December is the giving season, the time we all gather round and watch “A Christmas Carol,” tut-tutting at what a mean and selfish man Ebenezer Scrooge is and smiling approvingly at his post-haunting epiphany. It’s his change of heart we applaud, his moral awakening. It would be a far less resonant story if the Ghosts of Christmas simply shook down old Scrooge for the price of the Cratchit family Christmas goose. Scrooge was a skinflint, alright, but it wouldn’t be right to force him to give to others. For it to be the right thing, for it to be something real and lasting, he had to want to do it himself.

That’s what a lot of people feel: that it’s not right to force them to give to others. Especially people they don’t know, people they suspect could do more for themselves if they just tried harder. They’re glad to give to the charity of their choice, but they don’t like paying taxes for social safety nets.

For many government is like a parent, and those people lined up to collect welfare are its children run wild. But what if one of them was your son? Would you turn your back on him? Probably not. Perhaps, though, neither would you rush in with an open checkbook every time he slipped. You’d want him to work it out himself if at all possible.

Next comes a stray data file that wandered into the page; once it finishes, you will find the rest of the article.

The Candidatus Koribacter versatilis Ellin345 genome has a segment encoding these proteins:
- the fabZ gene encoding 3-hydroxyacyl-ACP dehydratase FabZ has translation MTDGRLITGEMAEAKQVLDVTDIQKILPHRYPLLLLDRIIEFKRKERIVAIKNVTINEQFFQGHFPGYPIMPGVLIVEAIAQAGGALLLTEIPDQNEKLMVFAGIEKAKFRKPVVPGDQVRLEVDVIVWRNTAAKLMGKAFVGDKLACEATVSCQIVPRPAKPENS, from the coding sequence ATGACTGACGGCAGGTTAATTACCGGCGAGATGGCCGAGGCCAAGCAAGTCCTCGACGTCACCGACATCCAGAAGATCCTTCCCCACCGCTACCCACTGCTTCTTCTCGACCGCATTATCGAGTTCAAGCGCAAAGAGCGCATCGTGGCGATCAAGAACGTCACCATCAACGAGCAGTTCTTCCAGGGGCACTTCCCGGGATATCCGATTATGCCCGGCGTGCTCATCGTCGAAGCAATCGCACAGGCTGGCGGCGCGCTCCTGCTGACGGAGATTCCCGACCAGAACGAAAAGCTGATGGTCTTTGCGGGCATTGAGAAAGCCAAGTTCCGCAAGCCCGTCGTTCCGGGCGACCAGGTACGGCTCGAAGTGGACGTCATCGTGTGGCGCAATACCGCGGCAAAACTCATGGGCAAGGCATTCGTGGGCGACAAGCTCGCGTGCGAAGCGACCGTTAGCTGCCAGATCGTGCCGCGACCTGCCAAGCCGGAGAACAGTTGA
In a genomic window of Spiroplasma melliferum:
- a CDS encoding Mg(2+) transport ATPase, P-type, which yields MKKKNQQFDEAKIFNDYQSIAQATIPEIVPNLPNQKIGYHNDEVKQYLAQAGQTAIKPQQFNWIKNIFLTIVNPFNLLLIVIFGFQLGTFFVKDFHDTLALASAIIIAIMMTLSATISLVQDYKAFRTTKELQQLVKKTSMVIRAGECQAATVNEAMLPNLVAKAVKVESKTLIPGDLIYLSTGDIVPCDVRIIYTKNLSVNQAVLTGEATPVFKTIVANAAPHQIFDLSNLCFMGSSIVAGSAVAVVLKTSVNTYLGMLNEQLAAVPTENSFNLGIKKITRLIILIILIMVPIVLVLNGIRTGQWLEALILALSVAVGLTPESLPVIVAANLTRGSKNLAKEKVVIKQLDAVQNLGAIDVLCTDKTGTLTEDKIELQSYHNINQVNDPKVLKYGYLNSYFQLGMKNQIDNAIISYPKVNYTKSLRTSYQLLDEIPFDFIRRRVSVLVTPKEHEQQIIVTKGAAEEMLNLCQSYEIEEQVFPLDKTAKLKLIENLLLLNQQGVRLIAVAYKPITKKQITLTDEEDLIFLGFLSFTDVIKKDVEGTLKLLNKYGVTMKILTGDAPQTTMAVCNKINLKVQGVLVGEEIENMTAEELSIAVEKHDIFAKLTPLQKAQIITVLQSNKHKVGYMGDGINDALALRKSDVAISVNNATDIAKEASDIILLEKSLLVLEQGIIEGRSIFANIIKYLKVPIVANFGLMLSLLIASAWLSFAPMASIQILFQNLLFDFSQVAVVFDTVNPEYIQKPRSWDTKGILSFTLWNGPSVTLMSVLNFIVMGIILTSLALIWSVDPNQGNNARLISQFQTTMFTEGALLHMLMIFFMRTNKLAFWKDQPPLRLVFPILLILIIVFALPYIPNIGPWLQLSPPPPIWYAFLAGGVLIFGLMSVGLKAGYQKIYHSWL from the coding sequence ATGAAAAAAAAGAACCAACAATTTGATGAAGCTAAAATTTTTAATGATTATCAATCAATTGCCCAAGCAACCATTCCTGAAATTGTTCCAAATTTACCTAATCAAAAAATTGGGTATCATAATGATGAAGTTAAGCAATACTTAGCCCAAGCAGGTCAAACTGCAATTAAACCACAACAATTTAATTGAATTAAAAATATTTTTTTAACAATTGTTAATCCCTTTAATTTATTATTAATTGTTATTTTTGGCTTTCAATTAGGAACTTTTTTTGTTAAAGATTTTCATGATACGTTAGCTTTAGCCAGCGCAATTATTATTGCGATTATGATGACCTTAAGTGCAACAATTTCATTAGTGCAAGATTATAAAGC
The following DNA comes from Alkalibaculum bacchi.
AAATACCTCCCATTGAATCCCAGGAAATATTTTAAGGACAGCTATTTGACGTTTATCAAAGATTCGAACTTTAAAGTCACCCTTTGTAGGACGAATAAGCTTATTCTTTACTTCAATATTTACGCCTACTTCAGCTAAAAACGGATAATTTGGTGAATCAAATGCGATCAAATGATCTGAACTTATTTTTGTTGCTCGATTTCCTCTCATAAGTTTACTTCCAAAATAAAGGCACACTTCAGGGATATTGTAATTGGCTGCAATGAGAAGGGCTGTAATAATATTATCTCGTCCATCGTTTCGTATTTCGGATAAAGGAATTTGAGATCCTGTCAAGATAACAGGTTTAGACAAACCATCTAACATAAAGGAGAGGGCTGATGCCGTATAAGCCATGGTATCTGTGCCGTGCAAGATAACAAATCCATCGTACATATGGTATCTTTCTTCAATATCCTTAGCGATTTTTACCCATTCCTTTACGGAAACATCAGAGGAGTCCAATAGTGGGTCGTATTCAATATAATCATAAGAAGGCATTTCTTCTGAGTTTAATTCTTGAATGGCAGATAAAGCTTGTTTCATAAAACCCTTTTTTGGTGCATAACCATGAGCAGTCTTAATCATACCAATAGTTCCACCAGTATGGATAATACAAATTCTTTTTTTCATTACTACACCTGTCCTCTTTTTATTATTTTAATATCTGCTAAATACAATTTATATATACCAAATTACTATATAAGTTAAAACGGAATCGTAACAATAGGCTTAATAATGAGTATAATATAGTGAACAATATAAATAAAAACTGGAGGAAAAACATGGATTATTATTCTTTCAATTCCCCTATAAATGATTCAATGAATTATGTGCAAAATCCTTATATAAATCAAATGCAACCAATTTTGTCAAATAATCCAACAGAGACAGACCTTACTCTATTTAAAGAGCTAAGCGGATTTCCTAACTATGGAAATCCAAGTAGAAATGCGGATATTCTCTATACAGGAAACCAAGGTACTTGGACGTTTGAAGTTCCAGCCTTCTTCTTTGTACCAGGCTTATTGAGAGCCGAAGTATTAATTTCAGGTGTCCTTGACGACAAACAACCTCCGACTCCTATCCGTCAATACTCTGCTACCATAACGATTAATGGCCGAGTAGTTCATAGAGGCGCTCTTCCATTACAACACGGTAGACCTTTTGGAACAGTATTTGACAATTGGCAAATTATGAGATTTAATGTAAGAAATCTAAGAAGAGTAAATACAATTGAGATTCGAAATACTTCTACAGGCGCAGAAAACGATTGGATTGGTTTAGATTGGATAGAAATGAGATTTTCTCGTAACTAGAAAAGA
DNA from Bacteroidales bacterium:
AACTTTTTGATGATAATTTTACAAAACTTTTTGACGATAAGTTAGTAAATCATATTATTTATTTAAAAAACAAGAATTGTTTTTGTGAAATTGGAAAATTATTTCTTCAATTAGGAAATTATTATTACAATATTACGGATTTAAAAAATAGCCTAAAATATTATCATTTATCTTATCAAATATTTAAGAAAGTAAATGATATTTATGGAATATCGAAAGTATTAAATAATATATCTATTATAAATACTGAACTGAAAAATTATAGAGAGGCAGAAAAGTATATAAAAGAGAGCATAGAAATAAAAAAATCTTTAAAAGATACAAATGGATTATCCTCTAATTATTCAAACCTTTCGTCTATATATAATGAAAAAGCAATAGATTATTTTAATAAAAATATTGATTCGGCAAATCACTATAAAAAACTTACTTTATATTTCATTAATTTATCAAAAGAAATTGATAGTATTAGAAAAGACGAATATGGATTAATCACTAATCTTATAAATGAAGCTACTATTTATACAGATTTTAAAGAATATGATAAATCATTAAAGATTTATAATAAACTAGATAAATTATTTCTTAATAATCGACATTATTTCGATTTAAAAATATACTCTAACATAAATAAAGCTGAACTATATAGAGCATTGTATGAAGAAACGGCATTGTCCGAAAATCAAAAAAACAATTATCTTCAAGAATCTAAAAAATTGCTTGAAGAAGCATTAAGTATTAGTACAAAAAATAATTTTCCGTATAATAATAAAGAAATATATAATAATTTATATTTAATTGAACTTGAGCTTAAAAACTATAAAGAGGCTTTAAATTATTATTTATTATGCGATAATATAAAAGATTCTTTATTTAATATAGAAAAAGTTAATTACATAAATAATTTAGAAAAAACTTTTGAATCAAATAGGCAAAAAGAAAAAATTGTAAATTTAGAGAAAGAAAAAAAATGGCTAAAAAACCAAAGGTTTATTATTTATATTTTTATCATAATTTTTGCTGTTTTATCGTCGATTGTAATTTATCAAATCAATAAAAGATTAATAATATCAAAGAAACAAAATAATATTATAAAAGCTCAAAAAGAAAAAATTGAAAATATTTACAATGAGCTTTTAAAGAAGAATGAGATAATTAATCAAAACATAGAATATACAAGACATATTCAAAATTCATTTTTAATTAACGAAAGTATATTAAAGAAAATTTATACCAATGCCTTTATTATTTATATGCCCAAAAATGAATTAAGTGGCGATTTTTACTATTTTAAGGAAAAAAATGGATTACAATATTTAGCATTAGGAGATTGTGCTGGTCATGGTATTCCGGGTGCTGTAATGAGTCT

We’d all have a lot more confidence in government if we were sure it was operating this way. We’d be happier to trust it with our money. Let’s face it, we just don’t think government, particularly the federal government, is a very good parent. It’s too inattentive, too indulgent. We all know how kids of parents like that turn out.

Government has to regain our confidence. It’s not enough to say you want to help people in need, you have to show you know how to do it. You have to show you can tell someone who truly needs help from a charlatan gaming the system. Government hasn’t done enough to gain our confidence that it can do that. It has been aloof. It has been imperious. It has been wasteful. For proof, one need look no farther than the current Congress. Few among us any longer trust those gridlocked, preening pontificators to look after our common welfare.